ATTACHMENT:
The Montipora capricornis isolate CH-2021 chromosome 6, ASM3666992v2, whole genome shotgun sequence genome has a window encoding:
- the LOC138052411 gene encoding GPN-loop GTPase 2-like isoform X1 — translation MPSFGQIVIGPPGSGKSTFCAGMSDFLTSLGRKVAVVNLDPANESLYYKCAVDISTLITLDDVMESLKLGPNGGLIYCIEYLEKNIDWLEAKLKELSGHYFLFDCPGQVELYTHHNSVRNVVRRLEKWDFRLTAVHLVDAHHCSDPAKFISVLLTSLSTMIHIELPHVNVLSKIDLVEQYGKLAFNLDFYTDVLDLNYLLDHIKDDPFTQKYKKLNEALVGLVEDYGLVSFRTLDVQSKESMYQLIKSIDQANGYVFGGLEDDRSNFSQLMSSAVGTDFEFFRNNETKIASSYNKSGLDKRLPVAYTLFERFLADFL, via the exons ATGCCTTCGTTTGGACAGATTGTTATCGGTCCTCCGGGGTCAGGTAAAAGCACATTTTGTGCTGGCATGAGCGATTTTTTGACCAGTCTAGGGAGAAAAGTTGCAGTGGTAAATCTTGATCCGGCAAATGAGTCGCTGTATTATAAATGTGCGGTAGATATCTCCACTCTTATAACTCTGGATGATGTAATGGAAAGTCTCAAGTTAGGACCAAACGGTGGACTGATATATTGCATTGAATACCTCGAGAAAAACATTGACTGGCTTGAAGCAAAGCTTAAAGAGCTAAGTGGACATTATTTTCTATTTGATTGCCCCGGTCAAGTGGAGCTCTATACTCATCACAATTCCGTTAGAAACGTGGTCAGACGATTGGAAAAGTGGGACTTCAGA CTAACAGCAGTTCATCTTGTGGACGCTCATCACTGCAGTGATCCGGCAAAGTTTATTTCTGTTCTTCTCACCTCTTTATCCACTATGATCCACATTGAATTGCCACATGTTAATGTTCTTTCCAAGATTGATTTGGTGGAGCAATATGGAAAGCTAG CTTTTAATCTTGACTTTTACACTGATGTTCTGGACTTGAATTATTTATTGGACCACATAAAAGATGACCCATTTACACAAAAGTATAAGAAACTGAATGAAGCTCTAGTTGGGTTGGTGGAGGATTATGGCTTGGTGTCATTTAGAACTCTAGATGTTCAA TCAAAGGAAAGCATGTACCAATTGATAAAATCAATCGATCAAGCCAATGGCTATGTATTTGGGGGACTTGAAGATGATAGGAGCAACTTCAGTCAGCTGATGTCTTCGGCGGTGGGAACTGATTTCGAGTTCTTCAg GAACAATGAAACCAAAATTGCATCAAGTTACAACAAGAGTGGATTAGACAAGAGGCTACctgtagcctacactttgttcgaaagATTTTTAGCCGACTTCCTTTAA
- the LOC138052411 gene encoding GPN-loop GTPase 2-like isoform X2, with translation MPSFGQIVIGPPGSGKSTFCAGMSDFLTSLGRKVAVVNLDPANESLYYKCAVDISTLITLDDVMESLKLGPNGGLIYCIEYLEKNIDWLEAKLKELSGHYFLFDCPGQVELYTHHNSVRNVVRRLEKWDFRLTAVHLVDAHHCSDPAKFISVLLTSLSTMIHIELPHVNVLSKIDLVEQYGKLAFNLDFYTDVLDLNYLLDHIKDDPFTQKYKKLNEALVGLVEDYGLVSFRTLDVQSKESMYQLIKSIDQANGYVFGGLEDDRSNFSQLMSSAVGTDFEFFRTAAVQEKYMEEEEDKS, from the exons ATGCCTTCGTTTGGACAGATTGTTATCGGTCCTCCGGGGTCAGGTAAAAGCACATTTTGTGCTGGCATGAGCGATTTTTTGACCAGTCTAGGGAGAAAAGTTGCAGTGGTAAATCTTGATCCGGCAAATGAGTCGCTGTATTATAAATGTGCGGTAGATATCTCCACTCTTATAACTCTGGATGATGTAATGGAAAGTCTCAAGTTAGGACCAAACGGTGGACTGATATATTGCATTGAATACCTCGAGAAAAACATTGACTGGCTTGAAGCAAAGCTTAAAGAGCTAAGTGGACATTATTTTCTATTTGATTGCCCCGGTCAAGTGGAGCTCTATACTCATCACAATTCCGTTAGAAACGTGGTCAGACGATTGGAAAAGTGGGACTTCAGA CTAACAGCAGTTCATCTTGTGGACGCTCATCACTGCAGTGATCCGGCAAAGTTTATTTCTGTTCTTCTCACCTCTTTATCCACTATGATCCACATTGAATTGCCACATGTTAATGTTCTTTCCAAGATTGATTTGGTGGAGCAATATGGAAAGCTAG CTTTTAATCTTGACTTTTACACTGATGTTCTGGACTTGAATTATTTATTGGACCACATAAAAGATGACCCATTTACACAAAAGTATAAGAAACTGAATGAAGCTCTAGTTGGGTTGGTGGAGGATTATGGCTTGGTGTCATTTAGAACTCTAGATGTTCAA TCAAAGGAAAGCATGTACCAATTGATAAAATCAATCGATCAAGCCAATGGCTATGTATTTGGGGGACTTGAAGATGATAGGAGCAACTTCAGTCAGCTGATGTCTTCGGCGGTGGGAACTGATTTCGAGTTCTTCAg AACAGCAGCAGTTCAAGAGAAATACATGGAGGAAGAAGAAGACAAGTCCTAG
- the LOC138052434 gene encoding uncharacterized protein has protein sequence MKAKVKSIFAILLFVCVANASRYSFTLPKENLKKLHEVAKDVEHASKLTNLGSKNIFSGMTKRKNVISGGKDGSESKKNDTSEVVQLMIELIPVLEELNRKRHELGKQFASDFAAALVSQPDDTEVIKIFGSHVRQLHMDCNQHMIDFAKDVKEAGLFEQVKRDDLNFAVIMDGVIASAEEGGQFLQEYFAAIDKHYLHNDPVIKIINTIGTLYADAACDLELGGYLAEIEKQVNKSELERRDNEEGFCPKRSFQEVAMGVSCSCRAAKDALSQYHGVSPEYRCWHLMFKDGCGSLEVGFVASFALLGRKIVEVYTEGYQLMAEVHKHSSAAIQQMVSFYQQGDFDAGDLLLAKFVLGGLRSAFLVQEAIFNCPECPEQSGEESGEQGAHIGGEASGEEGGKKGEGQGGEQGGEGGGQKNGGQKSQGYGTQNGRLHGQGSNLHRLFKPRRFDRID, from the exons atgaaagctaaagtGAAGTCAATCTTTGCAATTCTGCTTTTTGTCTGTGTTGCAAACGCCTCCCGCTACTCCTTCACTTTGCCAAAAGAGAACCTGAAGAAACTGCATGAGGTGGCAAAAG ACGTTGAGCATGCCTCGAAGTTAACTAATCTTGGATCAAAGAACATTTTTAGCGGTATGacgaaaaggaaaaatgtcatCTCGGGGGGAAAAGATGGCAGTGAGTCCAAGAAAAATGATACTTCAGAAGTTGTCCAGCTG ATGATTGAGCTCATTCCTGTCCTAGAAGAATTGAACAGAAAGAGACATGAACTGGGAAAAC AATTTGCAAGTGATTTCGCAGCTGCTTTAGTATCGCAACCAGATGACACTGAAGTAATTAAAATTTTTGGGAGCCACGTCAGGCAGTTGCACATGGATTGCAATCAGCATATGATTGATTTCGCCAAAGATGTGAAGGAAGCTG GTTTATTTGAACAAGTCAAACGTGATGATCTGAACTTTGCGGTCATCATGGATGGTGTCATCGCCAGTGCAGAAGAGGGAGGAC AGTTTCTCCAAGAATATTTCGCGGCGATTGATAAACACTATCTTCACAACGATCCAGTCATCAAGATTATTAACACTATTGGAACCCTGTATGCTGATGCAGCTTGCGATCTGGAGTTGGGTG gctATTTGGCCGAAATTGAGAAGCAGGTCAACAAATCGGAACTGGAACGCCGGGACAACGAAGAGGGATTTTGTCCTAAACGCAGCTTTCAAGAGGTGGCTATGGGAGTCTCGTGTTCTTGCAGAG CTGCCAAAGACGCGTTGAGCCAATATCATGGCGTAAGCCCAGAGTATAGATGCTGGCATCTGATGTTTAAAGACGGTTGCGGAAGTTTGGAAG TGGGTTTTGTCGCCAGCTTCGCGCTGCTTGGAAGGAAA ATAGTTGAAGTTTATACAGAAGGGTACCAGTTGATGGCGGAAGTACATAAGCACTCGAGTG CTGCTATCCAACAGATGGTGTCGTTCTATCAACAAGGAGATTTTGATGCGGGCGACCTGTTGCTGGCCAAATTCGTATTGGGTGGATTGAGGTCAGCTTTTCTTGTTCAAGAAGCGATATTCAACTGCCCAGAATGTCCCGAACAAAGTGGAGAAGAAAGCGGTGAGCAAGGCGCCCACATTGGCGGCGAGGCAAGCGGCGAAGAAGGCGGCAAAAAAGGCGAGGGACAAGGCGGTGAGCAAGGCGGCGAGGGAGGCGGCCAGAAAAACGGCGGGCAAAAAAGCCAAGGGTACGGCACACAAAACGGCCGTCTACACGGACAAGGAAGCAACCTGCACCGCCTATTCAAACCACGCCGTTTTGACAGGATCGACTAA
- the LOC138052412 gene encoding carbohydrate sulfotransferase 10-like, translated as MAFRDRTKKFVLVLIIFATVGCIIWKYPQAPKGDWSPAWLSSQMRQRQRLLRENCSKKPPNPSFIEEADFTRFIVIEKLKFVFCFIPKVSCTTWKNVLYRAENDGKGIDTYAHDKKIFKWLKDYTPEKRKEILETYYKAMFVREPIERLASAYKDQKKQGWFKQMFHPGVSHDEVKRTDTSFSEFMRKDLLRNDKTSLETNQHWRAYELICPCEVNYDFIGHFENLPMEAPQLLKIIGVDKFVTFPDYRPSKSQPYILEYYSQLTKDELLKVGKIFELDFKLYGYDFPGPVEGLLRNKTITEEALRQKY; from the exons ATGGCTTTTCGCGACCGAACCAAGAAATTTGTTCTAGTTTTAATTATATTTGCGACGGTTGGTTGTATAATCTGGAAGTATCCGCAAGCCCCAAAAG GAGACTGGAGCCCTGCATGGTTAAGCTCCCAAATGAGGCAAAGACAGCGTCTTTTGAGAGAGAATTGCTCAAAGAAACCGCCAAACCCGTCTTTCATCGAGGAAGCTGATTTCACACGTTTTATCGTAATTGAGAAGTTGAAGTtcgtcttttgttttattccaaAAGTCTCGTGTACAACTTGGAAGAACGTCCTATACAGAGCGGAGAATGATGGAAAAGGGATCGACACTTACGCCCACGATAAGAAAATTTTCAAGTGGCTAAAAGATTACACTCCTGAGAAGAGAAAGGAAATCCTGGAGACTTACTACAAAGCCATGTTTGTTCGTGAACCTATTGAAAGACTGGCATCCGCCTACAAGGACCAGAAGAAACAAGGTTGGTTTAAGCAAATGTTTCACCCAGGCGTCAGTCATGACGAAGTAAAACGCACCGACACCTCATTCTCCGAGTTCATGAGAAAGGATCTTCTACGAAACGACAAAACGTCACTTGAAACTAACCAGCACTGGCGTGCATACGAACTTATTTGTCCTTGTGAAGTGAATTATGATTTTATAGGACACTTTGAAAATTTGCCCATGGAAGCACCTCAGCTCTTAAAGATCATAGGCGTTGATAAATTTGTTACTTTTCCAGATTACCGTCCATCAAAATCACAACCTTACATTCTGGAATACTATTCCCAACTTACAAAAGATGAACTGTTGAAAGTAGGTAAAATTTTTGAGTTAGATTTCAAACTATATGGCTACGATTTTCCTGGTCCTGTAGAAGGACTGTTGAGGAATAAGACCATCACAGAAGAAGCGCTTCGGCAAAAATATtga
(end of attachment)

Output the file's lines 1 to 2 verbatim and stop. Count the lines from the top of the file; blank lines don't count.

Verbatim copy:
The Montipora capricornis isolate CH-2021 chromosome 6, ASM3666992v2, whole genome shotgun sequence genome has a window encoding:
- the LOC138052411 gene encoding GPN-loop GTPase 2-like isoform X1 — translation MPSFGQIVIGPPGSGKSTFCAGMSDFLTSLGRKVAVVNLDPANESLYYKCAVDISTLITLDDVMESLKLGPNGGLIYCIEYLEKNIDWLEAKLKELSGHYFLFDCPGQVELYTHHNSVRNVVRRLEKWDFRLTAVHLVDAHHCSDPAKFISVLLTSLSTMIHIELPHVNVLSKIDLVEQYGKLAFNLDFYTDVLDLNYLLDHIKDDPFTQKYKKLNEALVGLVEDYGLVSFRTLDVQSKESMYQLIKSIDQANGYVFGGLEDDRSNFSQLMSSAVGTDFEFFRNNETKIASSYNKSGLDKRLPVAYTLFERFLADFL, via the exons ATGCCTTCGTTTGGACAGATTGTTATCGGTCCTCCGGGGTCAGGTAAAAGCACATTTTGTGCTGGCATGAGCGATTTTTTGACCAGTCTAGGGAGAAAAGTTGCAGTGGTAAATCTTGATCCGGCAAATGAGTCGCTGTATTATAAATGTGCGGTAGATATCTCCACTCTTATAACTCTGGATGATGTAATGGAAAGTCTCAAGTTAGGACCAAACGGTGGACTGATATATTGCATTGAATACCTCGAGAAAAACATTGACTGGCTTGAAGCAAAGCTTAAAGAGCTAAGTGGACATTATTTTCTATTTGATTGCCCCGGTCAAGTGGAGCTCTATACTCATCACAATTCCGTTAGAAACGTGGTCAGACGATTGGAAAAGTGGGACTTCAGA CTAACAGCAGTTCATCTTGTGGACGCTCATCACTGCAGTGATCCGGCAAAGTTTATTTCTGTTCTTCTCACCTCTTTATCCACTATGATCCACATTGAATTGCCACATGTTAATGTTCTTTCCAAGATTGATTTGGTGGAGCAATATGGAAAGCTAG CTTTTAATCTTGACTTTTACACTGATGTTCTGGACTTGAATTATTTATTGGACCACATAAAAGATGACCCATTTACACAAAAGTATAAGAAACTGAATGAAGCTCTAGTTGGGTTGGTGGAGGATTATGGCTTGGTGTCATTTAGAACTCTAGATGTTCAA TCAAAGGAAAGCATGTACCAATTGATAAAATCAATCGATCAAGCCAATGGCTATGTATTTGGGGGACTTGAAGATGATAGGAGCAACTTCAGTCAGCTGATGTCTTCGGCGGTGGGAACTGATTTCGAGTTCTTCAg GAACAATGAAACCAAAATTGCATCAAGTTACAACAAGAGTGGATTAGACAAGAGGCTACctgtagcctacactttgttcgaaagATTTTTAGCCGACTTCCTTTAA